How NOT To Start Your Introduction In An Interview
Tell me something about yourself.
This is the first question you get asked in an interview but is the hardest one to answer.
The balance of who you are and how you put it across is important. This is the second most important thing that will create an impression about you – after the non-verbal aspects like the way you are dressed and how you walked into the room.
Here are some things you should not do:
1. Don’t start with the obvious
This is not just super boring, mechanical but also shows that you haven’t prepared. There is nothing to make you stand out. Your intro is as boring as the next person. This can be a huge turn off and harder to come back from later in the interview.
2. Don’t start with the mundane
It’s great that you love your family but is that the first thing you can think of while introducing yourself in an interview?
3. Don’t sound mechanical
This is more about how you sound than what you say. If you say the most boring thing about yourself – your name, qualification etc – you will sound mechanical.
This is because you have said this so many times before and you are just repeating it in another interview. It is robbed of all feeling. If you are not enthused talking about yourself, neither is the interviewer.
4. Don’t ramble
This, again, shows lack of preparation. You start with the usual things and then talk about your hobbies, future goals and why you want this job all in response to the first question.
You’ve exhausted all your material instead of phasing it out in a planned manner. What are you going to say in the rest of the interview?
But then what are a few things one can actually do to get a great start in an interview?
Here are a few tips and ideas:
1. Think about it
This answer is mostly your first chance to create a great impression.
Really think about what you want to tell about yourself. What would you tell a new friend about yourself? How would you introduce yourself in a social situation? What would you say at a networking event?
Think of the info and the tone you will use in different situations. Probably your interview intro should reflect a mix of all this.
2. Have different versions
This is an extension of the different situations I just mentioned.
If you have a standard introduction and memorise it, you will since mechanical after a point.
You know about yourself, so talk about it – don’t recall it from memory.
For instance, I know about myself and I say different things in different situations – even to different people in the same networking event. I don’t need to parrot the same thing to everyone.
3. Practice the answer
I know I told you to keep it spontaneous – but all great speeches were carefully rehearsed to sound spontaneous!
Work on your voice modulation, facial expressions etc. Do it with a sibling or a friend so that they can give you feedback on how you sound and look.
If they think it was interesting to listen you, you are on the right track. If they are bored, time to revise it.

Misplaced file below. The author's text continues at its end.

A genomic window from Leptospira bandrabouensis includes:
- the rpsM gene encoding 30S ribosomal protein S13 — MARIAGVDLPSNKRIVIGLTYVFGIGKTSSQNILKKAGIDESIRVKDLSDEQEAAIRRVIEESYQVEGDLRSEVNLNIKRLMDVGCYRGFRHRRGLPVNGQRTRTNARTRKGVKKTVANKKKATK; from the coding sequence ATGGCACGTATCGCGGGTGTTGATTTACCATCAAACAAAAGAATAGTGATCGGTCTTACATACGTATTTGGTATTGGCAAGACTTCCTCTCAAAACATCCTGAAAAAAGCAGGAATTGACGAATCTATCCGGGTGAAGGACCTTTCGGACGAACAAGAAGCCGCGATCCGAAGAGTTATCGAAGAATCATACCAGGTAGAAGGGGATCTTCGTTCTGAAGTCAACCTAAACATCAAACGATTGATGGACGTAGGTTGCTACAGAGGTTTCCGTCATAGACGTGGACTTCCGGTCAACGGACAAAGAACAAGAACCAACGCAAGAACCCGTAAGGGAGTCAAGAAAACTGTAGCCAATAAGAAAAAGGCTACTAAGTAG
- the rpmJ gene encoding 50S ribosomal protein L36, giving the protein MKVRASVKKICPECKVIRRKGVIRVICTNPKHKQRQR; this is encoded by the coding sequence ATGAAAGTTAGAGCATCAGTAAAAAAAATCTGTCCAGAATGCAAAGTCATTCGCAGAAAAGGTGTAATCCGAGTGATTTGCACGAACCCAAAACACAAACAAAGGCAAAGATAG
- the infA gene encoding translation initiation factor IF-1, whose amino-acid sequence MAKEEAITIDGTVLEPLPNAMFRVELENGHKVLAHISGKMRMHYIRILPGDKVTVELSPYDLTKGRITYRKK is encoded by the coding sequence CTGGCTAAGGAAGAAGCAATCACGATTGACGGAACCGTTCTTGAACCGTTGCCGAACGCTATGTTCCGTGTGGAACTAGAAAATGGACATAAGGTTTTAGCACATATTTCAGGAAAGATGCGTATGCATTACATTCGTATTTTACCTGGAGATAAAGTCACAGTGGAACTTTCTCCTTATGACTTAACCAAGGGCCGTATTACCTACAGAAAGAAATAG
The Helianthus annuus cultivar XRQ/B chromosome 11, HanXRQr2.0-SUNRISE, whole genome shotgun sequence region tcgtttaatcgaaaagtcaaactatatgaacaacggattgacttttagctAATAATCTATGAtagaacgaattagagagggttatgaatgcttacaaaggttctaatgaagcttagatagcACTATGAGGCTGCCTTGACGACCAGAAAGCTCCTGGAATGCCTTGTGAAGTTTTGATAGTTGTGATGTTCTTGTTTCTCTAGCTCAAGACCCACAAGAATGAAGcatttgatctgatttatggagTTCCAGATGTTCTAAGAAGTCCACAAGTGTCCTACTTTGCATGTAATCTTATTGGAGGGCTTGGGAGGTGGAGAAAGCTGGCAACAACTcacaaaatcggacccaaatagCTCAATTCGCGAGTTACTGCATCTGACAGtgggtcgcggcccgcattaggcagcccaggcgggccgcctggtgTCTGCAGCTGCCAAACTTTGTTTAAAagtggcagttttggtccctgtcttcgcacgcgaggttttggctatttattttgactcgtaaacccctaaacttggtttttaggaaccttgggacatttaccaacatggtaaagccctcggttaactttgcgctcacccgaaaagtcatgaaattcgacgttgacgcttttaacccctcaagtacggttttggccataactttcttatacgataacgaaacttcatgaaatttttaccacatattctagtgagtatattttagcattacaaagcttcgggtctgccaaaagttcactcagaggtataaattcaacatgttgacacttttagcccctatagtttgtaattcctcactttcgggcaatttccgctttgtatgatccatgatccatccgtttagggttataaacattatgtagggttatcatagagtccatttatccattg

4. Show confidence and pride
Enunciate your name, don’t mumble.
Use “I” a few times. Use adjectives to describe you as a person. Paint a picture maybe, of the kind of person you are.
But remain in your comfort zone. Say what comes naturally to you. Don’t emulate someone else’s style.
Here are a few ideas to get you started
– Use an adjective
Use an adjective that starts with the first letter of your name and also defines you.
For instance, in the past I have used – Hi! I’m simple Suman and I believe that in this complex world, simplicity is a very important thing to hold on to.
This is also a great way to start a conversation around simplicity and I can explain why and how I follow it in life.
This also ensures that the start of the interview is creative and a smooth sail.
– Add a funny spin
You can add a funny spin during the interview. When I introduce myself in a class, I say – one of the things that I love about my profession as a trainer is that it pays me to talk and I love talking.
That gets a few laughs and the situation is relaxed at the same time.
But try this only when you’ve said a couple of serious things about yourself.
For instance, if it’s a marketing job, you can say why you’d love to work in this area with a funny addition – plus I am looking forward to rub shoulders with all the celebrities I might meet at the events.
Another interview I remember where the candidate, during the interview, said that his parents did not allow pets at home because they say that he is raised as one.
As you can see, you can pull off such off beat answers only if you say them with the right attitude and in the right manner.
Think of what creativity and fun comes naturally to you and you can highlight in an interview to make yourself stand apart. While it can be funny/creative, it is also important for it to be interview appropriate.
Do you have any more questions about acing your interviews? Drop me a line in the comments and I’ll be happy to get back.
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